Article
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Healthy eating is highly relevant to multiple stakeholders, from consumers to marketers to policymakers: Every consumer makes food decisions daily, food is a $2.5 trillion industry worldwide (Fortune Business Insights 2022), and promoting healthier eating is a major public policy issue given rising obesity rates in most countries. Interest in under...
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Health claims on food packaging can focus on the presence of good (vs. the absence of bad) and the preservation of nature (vs. nutritional improvements). We study the frequency of use of four resulting types of claims (“clean,” “whole,” “diet,” and “enriched”) in three categories over the past ten years and contrast it with the preferences and asso...
Article
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Food consumption and its physiological, psychological, and social antecedents and outcomes have received considerable attention in research across many disciplines, including consumer research. Although researchers use various methods to examine food decision-making, many insights generated stem from observing eating choices in tightly controlled l...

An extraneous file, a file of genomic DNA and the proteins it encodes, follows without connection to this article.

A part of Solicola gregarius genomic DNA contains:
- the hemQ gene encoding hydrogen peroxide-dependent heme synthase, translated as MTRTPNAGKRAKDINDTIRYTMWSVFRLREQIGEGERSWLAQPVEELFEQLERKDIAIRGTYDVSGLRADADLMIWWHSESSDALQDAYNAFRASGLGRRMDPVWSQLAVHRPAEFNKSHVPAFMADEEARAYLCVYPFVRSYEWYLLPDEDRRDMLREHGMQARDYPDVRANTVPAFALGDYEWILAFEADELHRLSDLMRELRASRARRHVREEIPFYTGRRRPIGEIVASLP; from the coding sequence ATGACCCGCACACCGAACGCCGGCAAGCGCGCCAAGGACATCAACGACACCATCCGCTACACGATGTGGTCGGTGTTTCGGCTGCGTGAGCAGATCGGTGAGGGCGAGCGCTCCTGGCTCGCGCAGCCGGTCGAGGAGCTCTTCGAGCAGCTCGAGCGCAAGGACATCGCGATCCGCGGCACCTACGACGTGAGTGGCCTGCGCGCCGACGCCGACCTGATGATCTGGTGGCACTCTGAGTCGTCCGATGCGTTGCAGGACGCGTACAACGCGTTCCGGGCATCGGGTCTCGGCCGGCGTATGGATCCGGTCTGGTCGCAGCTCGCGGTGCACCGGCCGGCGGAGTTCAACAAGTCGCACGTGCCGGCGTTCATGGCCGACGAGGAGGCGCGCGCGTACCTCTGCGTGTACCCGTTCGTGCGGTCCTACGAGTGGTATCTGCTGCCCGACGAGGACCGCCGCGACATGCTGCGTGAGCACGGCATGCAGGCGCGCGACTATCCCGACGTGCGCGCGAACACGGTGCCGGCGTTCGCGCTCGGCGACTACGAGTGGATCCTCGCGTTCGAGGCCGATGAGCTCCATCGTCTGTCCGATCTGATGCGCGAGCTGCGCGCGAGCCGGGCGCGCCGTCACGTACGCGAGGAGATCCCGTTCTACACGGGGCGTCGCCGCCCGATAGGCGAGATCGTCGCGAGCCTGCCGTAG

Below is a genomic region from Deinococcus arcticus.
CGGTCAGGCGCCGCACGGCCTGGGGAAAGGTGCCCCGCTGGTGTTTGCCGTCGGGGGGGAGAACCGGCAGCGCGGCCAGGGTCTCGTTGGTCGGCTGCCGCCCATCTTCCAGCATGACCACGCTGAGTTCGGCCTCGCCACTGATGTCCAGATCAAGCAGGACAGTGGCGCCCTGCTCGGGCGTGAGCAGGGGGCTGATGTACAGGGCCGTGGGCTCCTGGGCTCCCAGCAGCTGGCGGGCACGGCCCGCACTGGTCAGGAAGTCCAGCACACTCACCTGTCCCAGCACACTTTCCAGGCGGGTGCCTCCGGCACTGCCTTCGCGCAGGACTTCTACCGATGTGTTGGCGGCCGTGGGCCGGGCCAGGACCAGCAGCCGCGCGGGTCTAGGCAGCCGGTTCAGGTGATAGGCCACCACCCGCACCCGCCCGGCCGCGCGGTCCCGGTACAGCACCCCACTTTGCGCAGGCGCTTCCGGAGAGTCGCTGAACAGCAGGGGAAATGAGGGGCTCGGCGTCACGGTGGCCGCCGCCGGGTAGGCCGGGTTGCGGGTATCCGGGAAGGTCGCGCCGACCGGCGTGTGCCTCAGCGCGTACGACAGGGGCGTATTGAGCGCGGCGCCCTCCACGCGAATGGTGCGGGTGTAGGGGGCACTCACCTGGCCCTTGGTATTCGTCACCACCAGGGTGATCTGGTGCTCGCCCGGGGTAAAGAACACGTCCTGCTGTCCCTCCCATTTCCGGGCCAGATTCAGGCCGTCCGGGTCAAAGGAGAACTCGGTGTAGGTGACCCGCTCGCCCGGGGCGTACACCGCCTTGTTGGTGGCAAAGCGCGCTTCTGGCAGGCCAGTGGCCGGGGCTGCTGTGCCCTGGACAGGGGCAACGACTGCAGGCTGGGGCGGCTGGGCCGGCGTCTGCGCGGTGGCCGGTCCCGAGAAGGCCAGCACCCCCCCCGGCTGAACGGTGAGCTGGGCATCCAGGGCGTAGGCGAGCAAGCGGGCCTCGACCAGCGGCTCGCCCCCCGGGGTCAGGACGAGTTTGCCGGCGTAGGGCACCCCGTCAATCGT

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Society has imposed strict rules about what constitutes a 'good' or a 'bad' food and 'right' or 'wrong' eating behaviour at least since antiquity. Today, the moral discourse of what we should and should not eat is perhaps stronger than ever, and it informs consumers, researchers and policy-makers about what we all should consume, research and regul...